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From the statement below, bid then play the deal by following Marc Kerlero‘s advice. You will be able to test your knowledge!
You are sitting South. Dealer South, N/S Vul.
♠ A Q 4 2
♥ K J 3
♦ Q 6 2
♣ K 7 2
The start of the bidding:
How do you interpret your partner’s bidding?
This sequence is game forcing, guarantees at least five Diamonds (and four Hearts to justify the Stayman) and denies a fit in Spades (with a fit you have to either bid a conventional 3♥ or use a Splinter at the four-level.)
Following the rule of the singleton, North also has shortness in a black suit (or exactly 2-4-5-2 and slam interest).
► Full explanation: 10 points.
► Part of the explanation: 5 points.
So, what’s your bid going to be?
If North has a singleton in Spades, you can play 3NT without a problem.
If his singleton is in Clubs, 3NT will be less fun – but in this case your Club King is not worth much in a Diamond contract and it is unlikely that you can win Five Diamonds if he does not have enough to bid again over 3NT.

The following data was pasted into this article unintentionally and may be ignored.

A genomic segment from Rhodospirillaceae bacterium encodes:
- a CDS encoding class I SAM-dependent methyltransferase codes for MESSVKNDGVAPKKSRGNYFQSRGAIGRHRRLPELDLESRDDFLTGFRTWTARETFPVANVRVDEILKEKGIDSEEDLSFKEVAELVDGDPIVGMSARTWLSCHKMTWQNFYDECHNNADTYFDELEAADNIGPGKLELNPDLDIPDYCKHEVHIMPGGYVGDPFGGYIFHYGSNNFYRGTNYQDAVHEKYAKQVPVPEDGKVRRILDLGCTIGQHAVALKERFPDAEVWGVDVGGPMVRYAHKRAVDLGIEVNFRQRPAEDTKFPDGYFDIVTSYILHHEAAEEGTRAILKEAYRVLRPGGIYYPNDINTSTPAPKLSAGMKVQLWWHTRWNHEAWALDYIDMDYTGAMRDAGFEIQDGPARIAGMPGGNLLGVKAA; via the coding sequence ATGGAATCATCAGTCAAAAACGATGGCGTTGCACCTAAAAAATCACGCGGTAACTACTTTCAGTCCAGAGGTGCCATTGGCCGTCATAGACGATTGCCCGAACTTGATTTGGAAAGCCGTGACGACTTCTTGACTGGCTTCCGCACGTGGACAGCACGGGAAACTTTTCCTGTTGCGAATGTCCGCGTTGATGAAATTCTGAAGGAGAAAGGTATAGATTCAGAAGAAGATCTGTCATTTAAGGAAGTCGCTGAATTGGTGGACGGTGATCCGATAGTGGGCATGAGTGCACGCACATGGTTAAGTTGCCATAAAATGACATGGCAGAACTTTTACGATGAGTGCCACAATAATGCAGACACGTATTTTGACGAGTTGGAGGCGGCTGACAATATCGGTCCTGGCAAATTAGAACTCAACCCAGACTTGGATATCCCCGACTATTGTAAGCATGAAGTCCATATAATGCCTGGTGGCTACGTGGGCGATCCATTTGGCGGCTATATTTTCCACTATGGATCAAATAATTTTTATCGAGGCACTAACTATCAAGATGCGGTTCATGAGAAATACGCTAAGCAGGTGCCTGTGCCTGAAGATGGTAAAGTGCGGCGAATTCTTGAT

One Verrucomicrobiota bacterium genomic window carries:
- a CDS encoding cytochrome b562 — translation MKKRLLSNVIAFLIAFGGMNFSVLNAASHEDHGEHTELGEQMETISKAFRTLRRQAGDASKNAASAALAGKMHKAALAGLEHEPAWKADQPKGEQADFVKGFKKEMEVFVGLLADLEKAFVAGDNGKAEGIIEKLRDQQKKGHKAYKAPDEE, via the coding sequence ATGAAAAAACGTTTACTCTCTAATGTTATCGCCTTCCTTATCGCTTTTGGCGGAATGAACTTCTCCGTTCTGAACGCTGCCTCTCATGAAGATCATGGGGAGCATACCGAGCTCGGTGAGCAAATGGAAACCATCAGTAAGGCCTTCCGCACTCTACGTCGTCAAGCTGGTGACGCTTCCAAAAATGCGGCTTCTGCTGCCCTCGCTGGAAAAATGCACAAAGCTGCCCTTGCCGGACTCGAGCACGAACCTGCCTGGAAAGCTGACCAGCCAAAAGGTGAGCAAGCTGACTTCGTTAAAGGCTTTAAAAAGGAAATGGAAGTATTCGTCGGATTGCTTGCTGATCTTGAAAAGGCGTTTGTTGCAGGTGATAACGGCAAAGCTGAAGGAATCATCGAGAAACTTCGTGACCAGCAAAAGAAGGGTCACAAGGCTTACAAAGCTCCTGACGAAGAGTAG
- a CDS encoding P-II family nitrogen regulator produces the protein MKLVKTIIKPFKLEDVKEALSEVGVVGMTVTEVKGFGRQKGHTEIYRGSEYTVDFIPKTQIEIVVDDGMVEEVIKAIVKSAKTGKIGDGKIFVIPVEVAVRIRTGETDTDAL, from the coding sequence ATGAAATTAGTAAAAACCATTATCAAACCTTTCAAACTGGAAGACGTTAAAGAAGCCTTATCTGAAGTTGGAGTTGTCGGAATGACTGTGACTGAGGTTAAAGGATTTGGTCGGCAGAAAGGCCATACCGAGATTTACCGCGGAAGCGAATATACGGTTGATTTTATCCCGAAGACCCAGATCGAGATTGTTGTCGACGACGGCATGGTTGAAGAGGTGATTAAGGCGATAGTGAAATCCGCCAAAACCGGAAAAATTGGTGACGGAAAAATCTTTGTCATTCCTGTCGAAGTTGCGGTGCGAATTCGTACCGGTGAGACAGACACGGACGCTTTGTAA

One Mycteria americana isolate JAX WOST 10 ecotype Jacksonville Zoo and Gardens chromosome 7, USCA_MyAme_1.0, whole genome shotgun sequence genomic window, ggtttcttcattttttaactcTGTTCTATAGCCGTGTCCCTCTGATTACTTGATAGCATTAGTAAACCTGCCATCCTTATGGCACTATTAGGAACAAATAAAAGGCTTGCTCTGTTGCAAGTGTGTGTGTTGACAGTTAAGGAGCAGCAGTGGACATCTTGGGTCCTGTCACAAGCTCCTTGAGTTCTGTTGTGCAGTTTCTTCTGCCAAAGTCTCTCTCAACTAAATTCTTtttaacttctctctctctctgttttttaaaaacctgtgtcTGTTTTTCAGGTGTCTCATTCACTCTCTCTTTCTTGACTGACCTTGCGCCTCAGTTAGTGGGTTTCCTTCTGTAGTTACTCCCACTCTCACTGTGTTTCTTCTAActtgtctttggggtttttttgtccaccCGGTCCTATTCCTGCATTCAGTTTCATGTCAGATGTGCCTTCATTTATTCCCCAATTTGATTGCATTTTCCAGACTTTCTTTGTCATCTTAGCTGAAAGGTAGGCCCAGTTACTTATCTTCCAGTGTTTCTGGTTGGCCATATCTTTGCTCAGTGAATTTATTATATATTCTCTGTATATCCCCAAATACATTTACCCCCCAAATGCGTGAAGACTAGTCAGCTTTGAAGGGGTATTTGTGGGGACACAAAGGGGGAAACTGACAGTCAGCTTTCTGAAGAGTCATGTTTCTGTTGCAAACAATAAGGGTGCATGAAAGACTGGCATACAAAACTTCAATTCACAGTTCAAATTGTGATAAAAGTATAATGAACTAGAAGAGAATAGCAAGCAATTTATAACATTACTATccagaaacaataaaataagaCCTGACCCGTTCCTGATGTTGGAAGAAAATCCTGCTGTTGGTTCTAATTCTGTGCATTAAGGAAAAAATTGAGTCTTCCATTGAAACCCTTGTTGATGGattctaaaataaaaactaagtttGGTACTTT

In doubt, it’s better to play 3NT.
► 3NT: 10 points.
► 3♠: 7 points.
► 3♥: 5 points.
► 4♦: 3 points.
Everyone passes over 3NT, West starts with the Queen of Clubs and the dummy comes down:
East wins with the Ace and returns the Club eight.
What do you do at trick two?
Your contract is particularly poor and you are going to need a little help from your guardian angel.
You need to start by ducking this second round of Clubs (5 points), hoping that East has started with Ace-third and West with six of them. West wins and insists with another Club, East following with the five. You discard two Hearts from dummy.
Now you play a small Diamond (5 points) to the ten, Jack and King. If you wanted to play the Queen when you have neither the ten, nor at least the nine, give yourself a penalty of -5 points!
East switches to a small Heart.
What do you deduce?
That he has no more Clubs! 5 points bonus.
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